In order to have different resources and ways of understanding situations and people, it is possible to recognise music therapy as an open element or system that is completed and exists as long as the interaction take place.


Benenzon, R. (2008). La nueva musicoterapia. Madrid: Lumen.

Bruscia, K. (2014). Defining Music Therapy, Third Edition. Chicago: Barcelona Publishers.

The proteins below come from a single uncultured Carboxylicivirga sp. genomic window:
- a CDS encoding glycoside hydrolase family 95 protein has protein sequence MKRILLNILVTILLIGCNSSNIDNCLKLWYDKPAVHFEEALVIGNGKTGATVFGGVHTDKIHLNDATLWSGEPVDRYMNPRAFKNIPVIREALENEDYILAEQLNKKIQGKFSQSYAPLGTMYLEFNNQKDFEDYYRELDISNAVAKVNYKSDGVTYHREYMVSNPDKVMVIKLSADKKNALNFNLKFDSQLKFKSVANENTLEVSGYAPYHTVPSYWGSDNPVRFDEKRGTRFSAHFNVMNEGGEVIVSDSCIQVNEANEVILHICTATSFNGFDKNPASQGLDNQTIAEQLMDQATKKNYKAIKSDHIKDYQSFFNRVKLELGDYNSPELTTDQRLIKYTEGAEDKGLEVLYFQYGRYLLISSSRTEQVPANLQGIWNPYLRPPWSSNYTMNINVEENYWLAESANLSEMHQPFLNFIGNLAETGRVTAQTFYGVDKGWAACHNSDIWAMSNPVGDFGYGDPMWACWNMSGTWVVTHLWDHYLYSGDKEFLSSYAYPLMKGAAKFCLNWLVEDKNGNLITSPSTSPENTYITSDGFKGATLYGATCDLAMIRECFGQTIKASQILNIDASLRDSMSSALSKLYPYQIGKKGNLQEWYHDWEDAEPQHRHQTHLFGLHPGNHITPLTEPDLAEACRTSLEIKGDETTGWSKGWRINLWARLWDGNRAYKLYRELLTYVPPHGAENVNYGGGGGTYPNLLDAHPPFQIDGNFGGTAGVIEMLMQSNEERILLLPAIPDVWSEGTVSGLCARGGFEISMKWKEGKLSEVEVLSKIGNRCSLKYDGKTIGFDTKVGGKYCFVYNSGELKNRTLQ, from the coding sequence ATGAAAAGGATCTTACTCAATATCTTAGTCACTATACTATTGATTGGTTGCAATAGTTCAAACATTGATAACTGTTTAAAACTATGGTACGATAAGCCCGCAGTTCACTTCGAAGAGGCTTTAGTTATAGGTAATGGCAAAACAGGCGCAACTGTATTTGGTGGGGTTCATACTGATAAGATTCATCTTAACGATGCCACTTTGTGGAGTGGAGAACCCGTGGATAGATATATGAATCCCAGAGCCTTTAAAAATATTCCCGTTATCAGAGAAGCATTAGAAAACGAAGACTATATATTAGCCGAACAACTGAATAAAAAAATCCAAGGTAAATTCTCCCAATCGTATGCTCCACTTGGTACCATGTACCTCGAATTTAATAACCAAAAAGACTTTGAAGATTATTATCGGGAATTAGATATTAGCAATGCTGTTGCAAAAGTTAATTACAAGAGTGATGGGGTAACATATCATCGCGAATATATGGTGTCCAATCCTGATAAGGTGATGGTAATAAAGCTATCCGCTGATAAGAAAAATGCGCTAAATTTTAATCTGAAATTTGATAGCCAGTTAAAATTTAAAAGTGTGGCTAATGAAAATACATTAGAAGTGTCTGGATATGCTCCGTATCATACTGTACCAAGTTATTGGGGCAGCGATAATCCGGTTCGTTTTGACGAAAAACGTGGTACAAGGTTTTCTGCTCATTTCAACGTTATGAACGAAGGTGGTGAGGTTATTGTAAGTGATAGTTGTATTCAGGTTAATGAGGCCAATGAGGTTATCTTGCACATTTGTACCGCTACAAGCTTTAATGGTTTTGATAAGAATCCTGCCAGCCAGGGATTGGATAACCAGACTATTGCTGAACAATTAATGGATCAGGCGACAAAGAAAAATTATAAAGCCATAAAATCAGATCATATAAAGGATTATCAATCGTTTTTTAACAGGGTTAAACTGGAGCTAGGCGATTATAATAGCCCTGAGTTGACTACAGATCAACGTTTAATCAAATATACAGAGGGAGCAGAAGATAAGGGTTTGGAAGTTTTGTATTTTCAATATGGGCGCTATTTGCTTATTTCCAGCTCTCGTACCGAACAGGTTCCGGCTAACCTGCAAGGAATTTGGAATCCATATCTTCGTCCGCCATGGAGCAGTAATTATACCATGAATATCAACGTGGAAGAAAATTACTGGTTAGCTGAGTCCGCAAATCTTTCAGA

Ferrari, K. (2013). Musicoterapia. Aspectos de la sistematización y la evolución de la práctica clínica. Buenos Aires: ED MTD.

Ferrari, K. (2022). Musicoterapia hospitalaria: Voces de la práctica clínica. Buenos Aires: Libro digital.

Thaut, M., & Hoemberg, V. (2014). Handbook of Neurologic Music Therapy. Oxford: Oxford University Press.

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Submitted by4 Jul 2023
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Cateri Muro
Village Therapy